Washington has no easy cards left on Hong Kong: Global Times editorial

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Source: Global Times

Photo: Xinhua

A Wall Street Journal report on Sunday said the US is weighing limited options to punish China over Hong Kong. An unnamed senior Trump administration official told the newspaper that taking steps to destroy Hong Kong’s pegged exchange rate to the US dollar has been excluded from the measures under consideration. The report said “major actions against Hong Kong’s financial system risk hitting US, Western and Hong Kong companies and consumers,” and “a more likely option is a suite of narrowly targeted sanctions.”

The US won’t stop creating trouble for China over Hong Kong. But it’s a fact that Washington has limited cards. The sanctions card that’s easy for the US to use against China has already been used, and every approach it may take will be a double-edged sword that will also hurt itself. This fact is becoming clearer.

Hong Kong is still one of the most important places for financing as well as the source of the largest trade surplus for the US. As the US has so many interests in Hong Kong, how can it not be hurt if it targets Hong Kong?

The US also faces challenges in trying to rope in allies to sanction Hong Kong. The other four countries in the Five Eyes alliance closely followed Washington’s steps, and only made symbolic moves. European countries responded coldly to adopt substantive sanctions.

Washington is trapped in a passive position. US actions cannot keep up with its high-profile manner, and its allies’ responses are hardly substantive. The US should have expected such a situation.

Hong Kong is another important case in China-US disputes. China has been acting according to the bottom line of a sovereign state, and the US weapon is sanctions. But after more than two years of the trade war, the two sides’ economic contest is close to a new balance. The US cost of further pressuring China has risen sharply, approaching the peak of what it can bear.

Chinese people have adapted to the stalemate with the US. We are aware of Washington’s vicious intention to contain Beijing, and we no longer fantasize that the US will return to its past policy toward China. Meanwhile, we will not act rashly. We maintain a defensive position, but we are constantly consolidating our line of defense so that the US attacks will be strategically in vain.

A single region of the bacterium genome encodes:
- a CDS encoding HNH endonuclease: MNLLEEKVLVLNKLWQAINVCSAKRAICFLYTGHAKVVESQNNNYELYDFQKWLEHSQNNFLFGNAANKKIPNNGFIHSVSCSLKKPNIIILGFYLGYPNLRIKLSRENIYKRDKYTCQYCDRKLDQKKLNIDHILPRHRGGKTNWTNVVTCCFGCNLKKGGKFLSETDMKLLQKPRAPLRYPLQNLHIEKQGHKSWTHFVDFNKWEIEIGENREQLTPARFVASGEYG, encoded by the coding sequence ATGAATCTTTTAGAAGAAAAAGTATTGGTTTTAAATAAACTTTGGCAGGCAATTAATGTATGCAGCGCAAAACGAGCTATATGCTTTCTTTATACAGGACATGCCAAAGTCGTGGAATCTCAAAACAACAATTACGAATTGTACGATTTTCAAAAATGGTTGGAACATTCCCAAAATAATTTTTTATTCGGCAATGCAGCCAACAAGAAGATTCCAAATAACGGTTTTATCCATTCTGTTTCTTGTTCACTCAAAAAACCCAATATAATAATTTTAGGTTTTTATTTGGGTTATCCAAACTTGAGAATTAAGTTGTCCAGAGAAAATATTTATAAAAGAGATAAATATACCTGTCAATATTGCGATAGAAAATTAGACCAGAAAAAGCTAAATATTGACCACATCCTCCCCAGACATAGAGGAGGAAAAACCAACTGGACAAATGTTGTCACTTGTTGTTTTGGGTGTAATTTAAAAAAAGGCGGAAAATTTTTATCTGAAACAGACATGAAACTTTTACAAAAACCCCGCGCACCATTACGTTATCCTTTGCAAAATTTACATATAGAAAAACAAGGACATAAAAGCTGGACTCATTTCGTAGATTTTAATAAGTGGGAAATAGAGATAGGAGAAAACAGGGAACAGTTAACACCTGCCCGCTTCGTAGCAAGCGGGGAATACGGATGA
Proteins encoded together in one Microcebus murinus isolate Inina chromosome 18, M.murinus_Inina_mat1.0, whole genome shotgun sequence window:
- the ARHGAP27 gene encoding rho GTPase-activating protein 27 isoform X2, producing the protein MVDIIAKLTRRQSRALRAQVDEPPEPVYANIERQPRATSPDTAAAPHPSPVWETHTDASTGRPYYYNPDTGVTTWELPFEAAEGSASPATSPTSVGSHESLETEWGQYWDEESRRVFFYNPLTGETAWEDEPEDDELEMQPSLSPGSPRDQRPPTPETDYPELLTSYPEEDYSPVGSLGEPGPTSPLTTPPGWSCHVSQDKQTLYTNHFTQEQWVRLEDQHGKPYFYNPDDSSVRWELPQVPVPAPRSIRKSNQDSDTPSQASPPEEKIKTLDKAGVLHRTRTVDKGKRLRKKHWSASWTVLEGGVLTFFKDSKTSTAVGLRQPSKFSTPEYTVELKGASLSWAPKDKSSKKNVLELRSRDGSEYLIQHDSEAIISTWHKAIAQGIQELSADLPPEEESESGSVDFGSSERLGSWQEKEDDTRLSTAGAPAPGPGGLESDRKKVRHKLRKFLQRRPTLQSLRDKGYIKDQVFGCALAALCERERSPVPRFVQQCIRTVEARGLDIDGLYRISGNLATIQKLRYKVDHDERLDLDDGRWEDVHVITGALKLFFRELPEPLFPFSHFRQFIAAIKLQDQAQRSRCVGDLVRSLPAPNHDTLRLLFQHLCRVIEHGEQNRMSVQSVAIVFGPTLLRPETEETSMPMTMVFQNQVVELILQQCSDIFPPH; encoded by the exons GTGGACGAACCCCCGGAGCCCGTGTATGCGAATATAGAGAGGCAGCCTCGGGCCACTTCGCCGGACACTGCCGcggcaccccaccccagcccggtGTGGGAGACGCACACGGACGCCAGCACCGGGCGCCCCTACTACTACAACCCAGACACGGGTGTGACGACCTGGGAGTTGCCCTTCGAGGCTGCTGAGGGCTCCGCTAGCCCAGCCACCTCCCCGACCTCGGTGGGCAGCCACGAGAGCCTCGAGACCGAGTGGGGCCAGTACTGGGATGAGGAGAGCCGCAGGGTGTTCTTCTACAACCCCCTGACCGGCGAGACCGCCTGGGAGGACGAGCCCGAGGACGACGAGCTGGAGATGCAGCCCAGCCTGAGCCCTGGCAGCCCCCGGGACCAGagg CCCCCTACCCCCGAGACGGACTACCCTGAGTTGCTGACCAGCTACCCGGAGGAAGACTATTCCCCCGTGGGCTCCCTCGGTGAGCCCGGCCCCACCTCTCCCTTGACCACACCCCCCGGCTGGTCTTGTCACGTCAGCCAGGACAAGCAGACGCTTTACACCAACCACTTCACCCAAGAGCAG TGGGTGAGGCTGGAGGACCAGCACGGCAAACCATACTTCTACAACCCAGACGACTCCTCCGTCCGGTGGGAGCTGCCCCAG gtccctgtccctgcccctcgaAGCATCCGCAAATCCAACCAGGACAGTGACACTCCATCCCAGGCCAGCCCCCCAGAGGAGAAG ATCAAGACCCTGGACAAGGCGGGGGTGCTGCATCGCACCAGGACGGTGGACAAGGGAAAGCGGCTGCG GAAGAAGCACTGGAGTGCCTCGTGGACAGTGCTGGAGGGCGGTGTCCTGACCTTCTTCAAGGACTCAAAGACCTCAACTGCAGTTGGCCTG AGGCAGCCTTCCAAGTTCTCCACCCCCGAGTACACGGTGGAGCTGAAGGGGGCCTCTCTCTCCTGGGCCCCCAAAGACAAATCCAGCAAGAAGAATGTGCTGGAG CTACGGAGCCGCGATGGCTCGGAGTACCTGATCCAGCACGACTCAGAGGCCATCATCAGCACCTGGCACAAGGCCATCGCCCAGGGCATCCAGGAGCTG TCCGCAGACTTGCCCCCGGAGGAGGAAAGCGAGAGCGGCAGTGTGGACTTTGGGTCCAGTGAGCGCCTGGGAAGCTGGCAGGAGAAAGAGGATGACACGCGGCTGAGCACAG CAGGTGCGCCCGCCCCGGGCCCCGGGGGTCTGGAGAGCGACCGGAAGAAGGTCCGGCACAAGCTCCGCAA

Chinese society will be more and more confident in dealing with the US. The US has real teeth, but sometimes just a “paper tiger.” The US can make some difficulties for China, but it cannot really harm China – this is what many Chinese people feel about the US today.

China has controlled the COVID-19 epidemic, but the US has been hit hard. This has especially made Chinese people more opportunistic about future China-US competition.

Chinese society has generally formed three consensuses on China-US relations:

First, China should avoid proactively provoking the US, and maintain stable China-US relations. We should not intensify China-US confrontations from our side or initiate a new cold war.

Second, China should stick to the bottom line of national interests, and not be afraid of US suppression, and bear the inevitable risks and costs.

Third, China should prepare for long-term China-US competition, and keep increasing its national strength and endurance against long-term external challenges.

The US has been suppressing China, which it views as a strategic competitor for more than two years, while China has remained steady in all aspects. The novel coronavirus epidemic is another test for China’s strategic endurance, from which it deserves a grade of distinction.

One more or less card on Hong Kong will not pose any threat to the Chinese side. The US will suffer losses more or less with China together.

The biggest problem for the US is that it has lost its ability to evaluate China and assess the situation of China-US competition based on facts. It is overly ambitious and self-worshiping. It needs more time to wake up. China will accompany this generation of US political elites to grow up.

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